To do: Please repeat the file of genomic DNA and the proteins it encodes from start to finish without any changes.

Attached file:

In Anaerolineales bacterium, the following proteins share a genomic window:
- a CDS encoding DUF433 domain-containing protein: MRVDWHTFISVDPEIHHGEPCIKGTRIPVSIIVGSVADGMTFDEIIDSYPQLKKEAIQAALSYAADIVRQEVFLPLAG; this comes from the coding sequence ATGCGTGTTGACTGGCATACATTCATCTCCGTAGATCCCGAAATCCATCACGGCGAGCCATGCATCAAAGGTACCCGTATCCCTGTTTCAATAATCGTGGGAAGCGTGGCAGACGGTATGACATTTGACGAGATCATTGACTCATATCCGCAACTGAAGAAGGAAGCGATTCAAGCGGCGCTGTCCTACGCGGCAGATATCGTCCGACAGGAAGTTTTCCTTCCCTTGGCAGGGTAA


In Anaerolineales bacterium, the following proteins share a genomic window:
- a CDS encoding DUF433 domain-containing protein: MRVDWHTFISVDPEIHHGEPCIKGTRIPVSIIVGSVADGMTFDEIIDSYPQLKKEAIQAALSYAADIVRQEVFLPLAG; this comes from the coding sequence ATGCGTGTTGACTGGCATACATTCATCTCCGTAGATCCCGAAATCCATCACGGCGAGCCATGCATCAAAGGTACCCGTATCCCTGTTTCAATAATCGTGGGAAGCGTGGCAGACGGTATGACATTTGACGAGATCATTGACTCATATCCGCAACTGAAGAAGGAAGCGATTCAAGCGGCGCTGTCCTACGCGGCAGATATCGTCCGACAGGAAGTTTTCCTTCCCTTGGCAGGGTAA